Scoring an automatic chronograph these days for under a thousand bucks is darn near unheard of, and when someone tells me I can get a column wheel auto chrono for under $700, I start looking for the hidden TV cameras. Today, not only will we be looking at exactly that, but a pretty cool smart watch as well, both from the young brand William L. 1985.

The Contender

Through the end of their Kickstarter campaign on March 31st, supporters can pledge the new William L. 1985 Automatic Chronograph for $619. Yes you read that right, SIX HUNDRED AND NINETEEN DOLLARS for an automatic chronograph movement with a column wheel and vertical clutch. Even if you’re not big on chronographs, that’s just too tantalizing to ignore. The project is already fully funded but there’s still time to get in on an amazing deal.

From a design perspective, the piece is clearly vintage inspired, but doesn’t bring much in terms of new aesthetics to the table. For you anti-daters out there, or if you just don’t like a date window at 4:30 (like me), the watch is also being offered sans-date window. The design is not offensive in any way. It just kind of blends in with a rather large crowd of vintage inspired time pieces. That is, until you realize what’s packed inside.

Seiko’s NE88a was released several years ago, coincidentally not long after the Swatch Group announced that it would start limiting sales of its ETA-owned movements to entities outside the group. With the Valjoux 7750 being the most commonly used off-the-shelf automatic chronograph movement in the industry (and Sellitta not able to produce the SW500 in sufficient quantities), a new offering was desperately needed. All of these details make it all the more puzzling that the NE88a is still such a rare bird in the marketplace today.

The Seiko offers a 3, 6, 9 tri-compax layout. In my eyes this is cleaner and a bit more elegant looking than the 6, 9, 12 layout of the 7750 that you see everywhere these days. It also offers a sharper, more positive feel to the pushers than the lever operated system in the Valjoux. In the case of the watch that I had on loan from William L., the movement underpins a black dial with vintage creme-colored Arabic numerals. The outer track consists of a tachymeter scale, which contrary to popular belief can measure anything on a per hour basis, not just speed. Inboard of the tachymeter is a less frequently encountered telemeter scale used to measure distance to a sound – loads of fun in a thunder storm I must say.

On the wrist the 41mm case wears quite nicely on the included leather strap with quick release integrated spring bars. Other options in this department include a canvas strap, silicone strap, mesh metal bracelet, or a 3-link metal bracelet. The case itself comes in brushed 316L stainless steel or IP coated in either black or rose gold. The angled bezel is polished. Additional dial variants include white, blue, panda, and reverse panda, all with or without the date window. While the double domed sapphire crystal is treated to an anti-reflective coating on both sides (something else quite uncommon at this price point), the rather tall dome gives off significant reflection, no doubt exacerbated by the black dial on this specific model. Around back is another sapphire crystal showing off the NE88a movement inside.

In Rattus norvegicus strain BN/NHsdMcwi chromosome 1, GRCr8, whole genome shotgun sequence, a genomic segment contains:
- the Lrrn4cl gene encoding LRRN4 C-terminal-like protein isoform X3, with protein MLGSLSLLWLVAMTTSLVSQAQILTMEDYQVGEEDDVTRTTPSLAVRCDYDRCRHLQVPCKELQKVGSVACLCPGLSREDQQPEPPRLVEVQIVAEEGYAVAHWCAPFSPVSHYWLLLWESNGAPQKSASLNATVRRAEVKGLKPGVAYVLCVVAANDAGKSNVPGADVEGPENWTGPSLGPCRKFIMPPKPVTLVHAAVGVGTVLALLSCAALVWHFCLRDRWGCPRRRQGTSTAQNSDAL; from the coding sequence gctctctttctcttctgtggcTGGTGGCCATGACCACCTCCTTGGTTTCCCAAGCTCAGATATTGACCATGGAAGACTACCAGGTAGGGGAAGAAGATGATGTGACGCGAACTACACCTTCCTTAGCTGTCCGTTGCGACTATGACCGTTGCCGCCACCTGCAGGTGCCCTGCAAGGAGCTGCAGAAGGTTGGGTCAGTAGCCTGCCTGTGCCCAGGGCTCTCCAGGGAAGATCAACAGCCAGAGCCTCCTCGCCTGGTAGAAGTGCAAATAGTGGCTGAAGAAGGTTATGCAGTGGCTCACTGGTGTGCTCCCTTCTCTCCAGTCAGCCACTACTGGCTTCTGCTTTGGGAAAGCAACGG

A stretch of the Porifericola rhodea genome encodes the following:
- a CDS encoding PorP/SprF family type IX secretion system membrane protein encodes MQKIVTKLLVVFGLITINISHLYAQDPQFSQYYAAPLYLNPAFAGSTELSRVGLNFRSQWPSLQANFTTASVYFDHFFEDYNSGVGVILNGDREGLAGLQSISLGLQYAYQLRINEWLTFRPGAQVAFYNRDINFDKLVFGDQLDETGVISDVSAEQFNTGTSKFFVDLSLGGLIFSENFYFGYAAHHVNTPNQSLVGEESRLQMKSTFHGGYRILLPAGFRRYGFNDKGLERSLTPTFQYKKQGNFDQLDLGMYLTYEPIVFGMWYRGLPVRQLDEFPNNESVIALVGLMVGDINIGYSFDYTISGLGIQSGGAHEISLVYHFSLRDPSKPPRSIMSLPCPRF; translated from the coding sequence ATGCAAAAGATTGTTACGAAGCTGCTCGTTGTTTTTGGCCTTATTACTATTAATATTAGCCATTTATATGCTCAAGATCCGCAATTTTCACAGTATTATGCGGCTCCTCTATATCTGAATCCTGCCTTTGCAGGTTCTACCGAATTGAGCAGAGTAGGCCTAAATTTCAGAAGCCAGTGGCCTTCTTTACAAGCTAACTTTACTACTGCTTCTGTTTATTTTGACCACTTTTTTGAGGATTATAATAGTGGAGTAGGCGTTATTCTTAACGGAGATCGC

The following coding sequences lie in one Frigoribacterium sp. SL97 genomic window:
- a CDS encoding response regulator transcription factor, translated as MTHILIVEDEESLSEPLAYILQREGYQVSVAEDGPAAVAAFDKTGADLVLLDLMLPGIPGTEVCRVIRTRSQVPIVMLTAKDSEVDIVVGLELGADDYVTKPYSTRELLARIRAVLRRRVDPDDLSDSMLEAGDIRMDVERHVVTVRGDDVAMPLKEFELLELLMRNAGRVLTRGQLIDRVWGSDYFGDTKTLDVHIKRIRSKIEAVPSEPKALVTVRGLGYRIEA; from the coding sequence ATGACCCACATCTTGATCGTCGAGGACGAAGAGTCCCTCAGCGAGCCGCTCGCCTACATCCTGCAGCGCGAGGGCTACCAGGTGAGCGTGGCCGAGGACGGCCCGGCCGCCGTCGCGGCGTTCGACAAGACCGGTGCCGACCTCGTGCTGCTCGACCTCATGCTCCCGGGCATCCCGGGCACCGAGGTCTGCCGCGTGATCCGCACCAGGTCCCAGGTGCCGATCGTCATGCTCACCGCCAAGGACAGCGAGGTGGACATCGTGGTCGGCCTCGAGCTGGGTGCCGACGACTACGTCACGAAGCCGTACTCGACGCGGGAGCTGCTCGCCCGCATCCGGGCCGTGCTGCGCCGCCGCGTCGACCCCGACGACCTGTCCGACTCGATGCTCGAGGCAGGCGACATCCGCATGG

And In This Corner

When it comes to smart watches, well, let’s just say I’m not overly enthusiastic. I had an Apple Watch Version 2 for about a month and decided it wasn’t for me, and nothing else since then has enticed me to have a second look at this particular technology. That being said, if I were to look at some sort of smart watch/activity tracking device, I’d look at something like the new William L. 1985 Chrono Smartwatch.

I like the Chrono Smartwatch specifically for the fact that it looks like a classic dress watch. Not until you look closely at the outer rehaut do you start finding clues that this is indeed more than just a watch. The appearance of “ALM”, “MSG”, “CALL”, and “FIND PHONE” offer clues that there’s more going on here than simple time telling. Indeed, by pairing the watch with an app on your mobile phone you gain access to several smart watch features such as automatic time syncing, activity tracking and sleep monitoring, Find My Phone capability, remote camera shutter, battery life, etc. The remote shutter was one of the few features on my Apple Watch that I used consistently, so its inclusion here is a big plus. Speaking of batteries, there’s no charging necessary. The Chrono Smartwatch is powered by a standard CR2025 coin battery and promises 18 months of use under normal conditions.